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Menopause – May reduce the perceived impact of hot flushes

Evidence Summary
A systematic review and literature review both concluded that there was little improvement in vasomotor symptoms with a variety of different forms of physical activity (1,2). No form of physical activity, particularly aerobic or resistance exercise, led to a consistent improvement in vasomotor symptoms.
However, the three more recent randomised controlled trials of various forms of physical activity including walking, stretching and gym-based exercises showed significant improvements in vasomotor symptoms (3,4,5).

Quality of Evidence
Quality of Evidence: Grade A – a systematic review, literature review and several RCTs have reviewed the effect of physical activity on vasomotor symptoms

Strength of Recommendation
Strength of Recommendation: Grade 2 – more RCTs are needed to confirm the form of physical activity required.

So far, there is no conclusive evidence to suggest that physical activity reduces vasomotor symptoms. This is based on a systematic review and several RCTs which showed inconsistent effect of physical activity on vasomotor symptoms. However, specific forms of physical activity at particular times of day have not been researched fully as it is likely that evening, high-intensity physical activity could worsen VMS.


  1. Pettee Gabriel, K., Mason, J. and Sternfeld, B., 2015. Recent evidence exploring the associations between physical activity and menopausal symptoms in midlife women: perceived risks and possible health benefits. Women’s Midlife Health, 1(1).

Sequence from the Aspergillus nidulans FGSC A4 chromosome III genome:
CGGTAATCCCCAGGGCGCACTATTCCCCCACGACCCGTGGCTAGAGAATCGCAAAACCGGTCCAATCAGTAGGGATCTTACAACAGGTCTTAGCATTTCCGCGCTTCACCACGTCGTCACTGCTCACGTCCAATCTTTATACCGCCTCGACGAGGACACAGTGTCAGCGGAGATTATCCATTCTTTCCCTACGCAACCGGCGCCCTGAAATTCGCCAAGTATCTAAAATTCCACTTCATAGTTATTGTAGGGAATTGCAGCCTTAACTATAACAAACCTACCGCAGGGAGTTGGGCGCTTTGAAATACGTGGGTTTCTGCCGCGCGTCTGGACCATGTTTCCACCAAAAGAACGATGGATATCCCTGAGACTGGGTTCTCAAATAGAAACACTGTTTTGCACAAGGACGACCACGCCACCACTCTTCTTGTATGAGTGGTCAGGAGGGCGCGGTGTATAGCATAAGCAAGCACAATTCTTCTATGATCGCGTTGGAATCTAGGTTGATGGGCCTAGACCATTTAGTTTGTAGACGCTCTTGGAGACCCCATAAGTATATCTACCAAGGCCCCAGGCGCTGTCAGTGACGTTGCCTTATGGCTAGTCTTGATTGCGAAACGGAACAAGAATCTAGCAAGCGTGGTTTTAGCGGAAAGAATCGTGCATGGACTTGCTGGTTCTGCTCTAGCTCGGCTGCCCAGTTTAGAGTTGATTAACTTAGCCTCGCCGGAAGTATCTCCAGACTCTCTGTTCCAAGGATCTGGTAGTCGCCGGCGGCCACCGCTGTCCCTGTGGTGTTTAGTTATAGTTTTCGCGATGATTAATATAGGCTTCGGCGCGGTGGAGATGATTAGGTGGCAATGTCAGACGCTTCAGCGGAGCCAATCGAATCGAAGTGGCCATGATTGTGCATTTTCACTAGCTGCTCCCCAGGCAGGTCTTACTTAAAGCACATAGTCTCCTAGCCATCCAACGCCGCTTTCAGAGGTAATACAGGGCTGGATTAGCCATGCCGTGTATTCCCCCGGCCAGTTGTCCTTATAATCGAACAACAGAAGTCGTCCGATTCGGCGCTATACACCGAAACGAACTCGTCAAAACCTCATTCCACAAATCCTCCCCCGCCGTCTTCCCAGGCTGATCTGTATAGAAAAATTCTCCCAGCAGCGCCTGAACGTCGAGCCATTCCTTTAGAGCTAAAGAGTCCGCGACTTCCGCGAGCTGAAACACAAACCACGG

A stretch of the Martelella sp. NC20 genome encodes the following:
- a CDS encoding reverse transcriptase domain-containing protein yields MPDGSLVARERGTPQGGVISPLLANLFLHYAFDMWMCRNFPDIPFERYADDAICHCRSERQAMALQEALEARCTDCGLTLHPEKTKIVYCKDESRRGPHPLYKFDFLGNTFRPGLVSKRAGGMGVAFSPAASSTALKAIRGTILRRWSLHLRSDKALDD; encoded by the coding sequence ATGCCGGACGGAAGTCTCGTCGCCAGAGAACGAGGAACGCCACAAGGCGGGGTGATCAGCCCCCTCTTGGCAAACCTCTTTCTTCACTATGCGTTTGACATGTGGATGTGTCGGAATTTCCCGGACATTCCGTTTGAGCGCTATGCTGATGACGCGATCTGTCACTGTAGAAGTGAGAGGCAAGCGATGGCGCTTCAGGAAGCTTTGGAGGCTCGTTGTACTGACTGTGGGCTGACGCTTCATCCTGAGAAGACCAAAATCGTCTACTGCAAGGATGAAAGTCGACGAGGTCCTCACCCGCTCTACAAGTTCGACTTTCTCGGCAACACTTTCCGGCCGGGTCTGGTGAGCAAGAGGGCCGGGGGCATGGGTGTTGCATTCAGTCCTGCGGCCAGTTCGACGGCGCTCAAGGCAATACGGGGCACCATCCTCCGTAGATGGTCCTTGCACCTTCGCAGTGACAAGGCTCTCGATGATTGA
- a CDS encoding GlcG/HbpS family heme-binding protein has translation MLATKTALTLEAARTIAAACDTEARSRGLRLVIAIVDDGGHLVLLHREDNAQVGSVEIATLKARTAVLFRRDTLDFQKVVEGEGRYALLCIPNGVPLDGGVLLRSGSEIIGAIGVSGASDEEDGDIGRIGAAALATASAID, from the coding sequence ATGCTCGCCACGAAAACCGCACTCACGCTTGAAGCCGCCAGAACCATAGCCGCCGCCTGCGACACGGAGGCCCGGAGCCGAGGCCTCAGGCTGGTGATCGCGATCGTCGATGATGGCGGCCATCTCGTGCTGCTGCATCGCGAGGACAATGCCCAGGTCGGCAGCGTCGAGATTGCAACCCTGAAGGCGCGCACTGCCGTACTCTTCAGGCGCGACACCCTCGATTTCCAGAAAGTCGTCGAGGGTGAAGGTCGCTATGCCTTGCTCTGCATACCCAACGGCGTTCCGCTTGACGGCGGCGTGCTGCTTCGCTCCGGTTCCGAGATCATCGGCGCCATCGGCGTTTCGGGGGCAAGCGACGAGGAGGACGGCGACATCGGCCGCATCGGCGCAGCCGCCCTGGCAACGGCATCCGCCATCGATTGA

2. Shorey, S., Ang, L. and Lau, Y. (2020) ‘Efficacy of mind–body therapies and exercise‐based interventions on menopausal‐related outcomes among Asian perimenopause women: A systematic review, meta‐analysis, and synthesis without a meta‐analysis’, Journal of Advanced Nursing, 76(5), pp. 1098-1110.
  3. Kai, Y., Nagamatsu, T., Kitabatake, Y. and Sensui, H. (2016) ‘Effects of stretching on menopausal and depressive symptoms in middle-aged women: a randomized controlled trial’, 1(8), pp. 827-32.
  4. Javadivala, Z., Allahverdipour, H., Jafarabadi, M. A. and Emami, A. (2020) ‘An Interventional strategy of physical activity promotion for reduction of menopause symptoms’, Health Promotion Perspectives, 10(4), pp. 383-392.
  5. Hu, L., Zhu, L., Lyu, J. Y., Zhu, W. J., Xu, Y. P. and Yang, L. (2017) ‘Benefits of Walking on Menopausal Symptoms and Mental Health Outcomes among Chinese Postmenopausal Women’, International Journal of Gerontology, 11(3), pp. 166-170.